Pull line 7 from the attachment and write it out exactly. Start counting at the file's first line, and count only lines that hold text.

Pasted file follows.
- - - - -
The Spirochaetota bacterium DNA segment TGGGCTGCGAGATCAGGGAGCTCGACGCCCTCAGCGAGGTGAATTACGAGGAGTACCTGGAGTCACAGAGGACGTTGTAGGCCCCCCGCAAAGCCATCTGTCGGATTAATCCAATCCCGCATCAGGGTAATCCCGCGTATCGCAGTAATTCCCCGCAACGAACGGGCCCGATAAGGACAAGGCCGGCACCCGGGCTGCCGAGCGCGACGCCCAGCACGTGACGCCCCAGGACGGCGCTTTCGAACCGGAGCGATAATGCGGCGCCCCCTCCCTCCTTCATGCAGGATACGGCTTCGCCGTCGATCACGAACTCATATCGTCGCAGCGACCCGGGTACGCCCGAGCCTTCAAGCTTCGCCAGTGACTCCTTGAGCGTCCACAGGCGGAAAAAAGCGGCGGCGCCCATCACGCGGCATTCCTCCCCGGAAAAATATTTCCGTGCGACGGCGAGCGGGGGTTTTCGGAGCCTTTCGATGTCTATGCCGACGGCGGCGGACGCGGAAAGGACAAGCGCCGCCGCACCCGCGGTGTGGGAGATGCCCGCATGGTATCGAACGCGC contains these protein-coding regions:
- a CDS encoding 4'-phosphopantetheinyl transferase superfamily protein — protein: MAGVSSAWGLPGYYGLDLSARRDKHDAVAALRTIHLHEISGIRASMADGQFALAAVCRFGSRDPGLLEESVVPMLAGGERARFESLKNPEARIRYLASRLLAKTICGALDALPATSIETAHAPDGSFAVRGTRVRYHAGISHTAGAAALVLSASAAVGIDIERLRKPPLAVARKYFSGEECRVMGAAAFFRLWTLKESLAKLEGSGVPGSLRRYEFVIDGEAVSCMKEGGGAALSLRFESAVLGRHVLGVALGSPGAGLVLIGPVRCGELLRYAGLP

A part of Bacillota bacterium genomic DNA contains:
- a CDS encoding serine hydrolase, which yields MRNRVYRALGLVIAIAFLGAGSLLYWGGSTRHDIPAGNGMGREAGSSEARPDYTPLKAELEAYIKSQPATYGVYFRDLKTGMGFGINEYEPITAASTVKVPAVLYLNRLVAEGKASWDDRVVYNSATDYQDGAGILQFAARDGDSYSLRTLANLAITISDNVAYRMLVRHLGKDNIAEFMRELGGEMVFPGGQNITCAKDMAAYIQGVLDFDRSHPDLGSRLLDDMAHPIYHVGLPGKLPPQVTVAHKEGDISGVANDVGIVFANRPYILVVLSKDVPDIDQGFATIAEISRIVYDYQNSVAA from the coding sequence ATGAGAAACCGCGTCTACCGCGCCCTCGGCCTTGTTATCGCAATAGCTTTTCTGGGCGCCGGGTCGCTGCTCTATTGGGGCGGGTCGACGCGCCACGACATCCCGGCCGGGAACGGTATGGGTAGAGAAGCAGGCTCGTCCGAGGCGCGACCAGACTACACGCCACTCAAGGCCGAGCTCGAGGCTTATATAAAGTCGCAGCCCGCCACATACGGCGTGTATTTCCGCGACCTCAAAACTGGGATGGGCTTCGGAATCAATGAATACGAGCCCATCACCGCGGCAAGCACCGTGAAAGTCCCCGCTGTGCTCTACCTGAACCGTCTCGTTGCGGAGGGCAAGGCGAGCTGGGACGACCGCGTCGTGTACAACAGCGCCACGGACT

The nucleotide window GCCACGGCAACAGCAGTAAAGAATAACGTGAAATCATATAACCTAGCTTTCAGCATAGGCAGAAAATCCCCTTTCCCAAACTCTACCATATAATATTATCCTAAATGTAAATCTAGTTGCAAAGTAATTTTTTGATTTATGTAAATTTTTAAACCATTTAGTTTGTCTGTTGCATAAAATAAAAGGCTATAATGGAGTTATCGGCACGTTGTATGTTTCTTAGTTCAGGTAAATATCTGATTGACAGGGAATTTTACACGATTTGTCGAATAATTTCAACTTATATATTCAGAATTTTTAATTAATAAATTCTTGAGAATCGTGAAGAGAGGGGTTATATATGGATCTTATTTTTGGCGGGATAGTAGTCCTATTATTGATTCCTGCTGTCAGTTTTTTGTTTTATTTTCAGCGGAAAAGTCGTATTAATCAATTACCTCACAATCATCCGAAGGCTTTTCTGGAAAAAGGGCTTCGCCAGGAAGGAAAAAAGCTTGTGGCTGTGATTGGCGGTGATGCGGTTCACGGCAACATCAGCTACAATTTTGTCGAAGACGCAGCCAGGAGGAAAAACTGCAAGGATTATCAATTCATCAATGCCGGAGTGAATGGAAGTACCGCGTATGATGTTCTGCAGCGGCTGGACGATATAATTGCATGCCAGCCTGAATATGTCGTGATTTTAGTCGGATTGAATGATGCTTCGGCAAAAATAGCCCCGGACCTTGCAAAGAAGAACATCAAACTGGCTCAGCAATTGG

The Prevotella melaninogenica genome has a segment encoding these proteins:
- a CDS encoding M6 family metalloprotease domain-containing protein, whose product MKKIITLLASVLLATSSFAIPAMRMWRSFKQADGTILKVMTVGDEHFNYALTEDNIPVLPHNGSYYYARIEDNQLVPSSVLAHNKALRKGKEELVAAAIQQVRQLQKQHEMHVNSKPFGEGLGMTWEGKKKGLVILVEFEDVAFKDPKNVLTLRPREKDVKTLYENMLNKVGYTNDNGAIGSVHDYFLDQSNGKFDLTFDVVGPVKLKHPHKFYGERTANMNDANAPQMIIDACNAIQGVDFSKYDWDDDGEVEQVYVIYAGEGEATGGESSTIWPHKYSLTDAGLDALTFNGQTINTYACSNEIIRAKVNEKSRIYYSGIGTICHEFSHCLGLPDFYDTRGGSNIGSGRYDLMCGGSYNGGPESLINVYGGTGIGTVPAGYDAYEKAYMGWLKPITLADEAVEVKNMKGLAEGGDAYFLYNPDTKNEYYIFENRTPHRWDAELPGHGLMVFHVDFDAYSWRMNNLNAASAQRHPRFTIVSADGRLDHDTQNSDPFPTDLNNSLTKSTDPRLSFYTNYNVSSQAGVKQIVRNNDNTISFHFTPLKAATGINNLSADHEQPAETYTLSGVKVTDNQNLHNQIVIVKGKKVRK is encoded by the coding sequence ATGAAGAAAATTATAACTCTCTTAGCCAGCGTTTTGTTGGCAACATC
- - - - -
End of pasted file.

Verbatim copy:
- a CDS encoding M6 family metalloprotease domain-containing protein, whose product MKKIITLLASVLLATSSFAIPAMRMWRSFKQADGTILKVMTVGDEHFNYALTEDNIPVLPHNGSYYYARIEDNQLVPSSVLAHNKALRKGKEELVAAAIQQVRQLQKQHEMHVNSKPFGEGLGMTWEGKKKGLVILVEFEDVAFKDPKNVLTLRPREKDVKTLYENMLNKVGYTNDNGAIGSVHDYFLDQSNGKFDLTFDVVGPVKLKHPHKFYGERTANMNDANAPQMIIDACNAIQGVDFSKYDWDDDGEVEQVYVIYAGEGEATGGESSTIWPHKYSLTDAGLDALTFNGQTINTYACSNEIIRAKVNEKSRIYYSGIGTICHEFSHCLGLPDFYDTRGGSNIGSGRYDLMCGGSYNGGPESLINVYGGTGIGTVPAGYDAYEKAYMGWLKPITLADEAVEVKNMKGLAEGGDAYFLYNPDTKNEYYIFENRTPHRWDAELPGHGLMVFHVDFDAYSWRMNNLNAASAQRHPRFTIVSADGRLDHDTQNSDPFPTDLNNSLTKSTDPRLSFYTNYNVSSQAGVKQIVRNNDNTISFHFTPLKAATGINNLSADHEQPAETYTLSGVKVTDNQNLHNQIVIVKGKKVRK is encoded by the coding sequence ATGAAGAAAATTATAACTCTCTTAGCCAGCGTTTTGTTGGCAACATC